If you’re following music acts, odds are you’re already seeing Spotify-generated stats and graphs from artists. There’s a backlash to the practice – and with good reason.
First, before I sound immediately anti-Spotify or anti-streaming, this isn’t necessarily about that. There are reasons to distribute music to streaming services, and ways of leveraging that distribution to financial benefit (albeit largely indirect).
Putting aside the streaming business model itself for a moment, though, let’s consider what artists are doing here. Spotify sent an email last week to all artists registered for the Spotify for Artists program, with a link to “2019 Wrapped for Artists.” You need to be an artist with music on Spotify, but that’s it – the company even says you only needed three (!) listeners prior to the end of October to qualify for the “Wrapped” report. (Mine for some reason isn’t available, so I’m guessing there’s some lag from demand.) The service coincides with a “Wrapped” report for listeners/fans, which shows which tracks they streamed most. (Richard Lawler wrote this up for Engadget.)
The artist email email concludes with the instruction to “share your highlights with your fans on social.”
Here’s where things get weird – a whole bunch of artists just read that, and did as instructed. (Top tip to those artists: if you get a deal from a Nigerian prince or someone promising to, uh, improve some aspect of your anatomy, I suggest applying some caution before you act. Cough.)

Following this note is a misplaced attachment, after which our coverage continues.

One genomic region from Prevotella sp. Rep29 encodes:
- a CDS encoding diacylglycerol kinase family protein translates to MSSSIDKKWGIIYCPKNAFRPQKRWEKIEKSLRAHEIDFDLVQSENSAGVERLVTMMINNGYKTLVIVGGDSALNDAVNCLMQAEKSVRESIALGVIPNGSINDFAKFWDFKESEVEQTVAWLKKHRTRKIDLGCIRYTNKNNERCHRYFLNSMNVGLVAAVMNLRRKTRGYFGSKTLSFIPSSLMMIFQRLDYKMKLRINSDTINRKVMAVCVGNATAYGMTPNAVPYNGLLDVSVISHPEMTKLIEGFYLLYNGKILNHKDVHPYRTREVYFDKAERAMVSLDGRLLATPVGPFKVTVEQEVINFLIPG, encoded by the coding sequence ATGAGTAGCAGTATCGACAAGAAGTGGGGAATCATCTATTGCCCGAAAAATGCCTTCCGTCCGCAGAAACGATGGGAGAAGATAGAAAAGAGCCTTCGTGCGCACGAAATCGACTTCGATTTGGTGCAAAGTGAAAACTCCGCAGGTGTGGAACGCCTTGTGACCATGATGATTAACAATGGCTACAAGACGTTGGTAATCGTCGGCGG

Ironically, I heard about the backlash to the wrapped artists before I started seeing reports. Here’s one good example:
To that thread alone, there were some compelling responses:
But then once they began appearing, the flood of reports posted to Facebook, Instagram, and Twitter has become unnervingly commonplace. With apologies to those of you who did share this for some reason already, here’s why I think critics are justified in sounding an alarm.
What stats are included:
- Total fan hours streamed
- Highest number of fan streams per hour
- Increases in followers, total listeners, new listeners, streams, and playlist adds
- Number of hours fans streamed between 1am – 6am